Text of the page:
Kumbh Mela, Nasik 2015 : The search for a “Real Sadhu”

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Photo of Kumbh Mela, Nasik 2015 : The search for a “Real Sadhu” by Clifin Francis
Photo of Kumbh Mela, Nasik 2015 : The search for a “Real Sadhu” by Clifin Francis
Photo of Kumbh Mela, Nasik 2015 : The search for a “Real Sadhu” by Clifin Francis
Photo of Kumbh Mela, Nasik 2015 : The search for a “Real Sadhu” by Clifin Francis
Photo of Kumbh Mela, Nasik 2015 : The search for a “Real Sadhu” by Clifin Francis
Photo of Kumbh Mela, Nasik 2015 : The search for a “Real Sadhu” by Clifin Francis
Photo of Kumbh Mela, Nasik 2015 : The search for a “Real Sadhu” by Clifin Francis
Photo of Kumbh Mela, Nasik 2015 : The search for a “Real Sadhu” by Clifin Francis
Photo of Kumbh Mela, Nasik 2015 : The search for a “Real Sadhu” by Clifin Francis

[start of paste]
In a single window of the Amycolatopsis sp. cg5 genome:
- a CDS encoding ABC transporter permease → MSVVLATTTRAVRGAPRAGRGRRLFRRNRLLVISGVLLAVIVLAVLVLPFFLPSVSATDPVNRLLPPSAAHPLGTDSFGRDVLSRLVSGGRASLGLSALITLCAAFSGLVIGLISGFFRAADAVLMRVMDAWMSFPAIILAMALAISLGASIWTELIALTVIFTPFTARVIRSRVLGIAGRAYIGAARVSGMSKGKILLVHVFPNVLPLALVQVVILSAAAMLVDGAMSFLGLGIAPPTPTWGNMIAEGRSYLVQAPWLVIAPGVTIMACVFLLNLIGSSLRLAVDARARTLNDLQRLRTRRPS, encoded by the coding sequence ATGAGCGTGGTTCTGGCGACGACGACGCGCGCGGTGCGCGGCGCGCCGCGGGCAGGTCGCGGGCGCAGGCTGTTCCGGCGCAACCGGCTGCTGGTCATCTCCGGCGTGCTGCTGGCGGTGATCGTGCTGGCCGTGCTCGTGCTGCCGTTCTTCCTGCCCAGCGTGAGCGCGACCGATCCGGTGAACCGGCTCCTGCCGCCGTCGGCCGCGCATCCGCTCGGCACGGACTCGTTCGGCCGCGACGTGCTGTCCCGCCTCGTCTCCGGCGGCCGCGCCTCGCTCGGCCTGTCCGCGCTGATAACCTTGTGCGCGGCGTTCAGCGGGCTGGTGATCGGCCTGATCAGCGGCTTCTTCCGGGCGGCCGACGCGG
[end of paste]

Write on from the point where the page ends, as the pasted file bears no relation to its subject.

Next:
Photo of Kumbh Mela, Nasik 2015 : The search for a “Real Sadhu” by Clifin Francis
Photo of Kumbh Mela, Nasik 2015 : The search for a “Real Sadhu” by Clifin Francis
Photo of Kumbh Mela, Nasik 2015 : The search for a “Real Sadhu” by Clifin Francis
Photo of Kumbh Mela, Nasik 2015 : The search for a “Real Sadhu” by Clifin Francis
Photo of Kumbh Mela, Nasik 2015 : The search for a “Real Sadhu” by Clifin Francis
Photo of Kumbh Mela, Nasik 2015 : The search for a “Real Sadhu” by Clifin Francis
Photo of Kumbh Mela, Nasik 2015 : The search for a “Real Sadhu” by Clifin Francis
Photo of Kumbh Mela, Nasik 2015 : The search for a “Real Sadhu” by Clifin Francis
Photo of Kumbh Mela, Nasik 2015 : The search for a “Real Sadhu” by Clifin Francis
Photo of Kumbh Mela, Nasik 2015 : The search for a “Real Sadhu” by Clifin Francis
Photo of Kumbh Mela, Nasik 2015 : The search for a “Real Sadhu” by Clifin Francis
Photo of Kumbh Mela, Nasik 2015 : The search for a “Real Sadhu” by Clifin Francis
Photo of Kumbh Mela, Nasik 2015 : The search for a “Real Sadhu” by Clifin Francis
Photo of Kumbh Mela, Nasik 2015 : The search for a “Real Sadhu” by Clifin Francis
Photo of Kumbh Mela, Nasik 2015 : The search for a “Real Sadhu” by Clifin Francis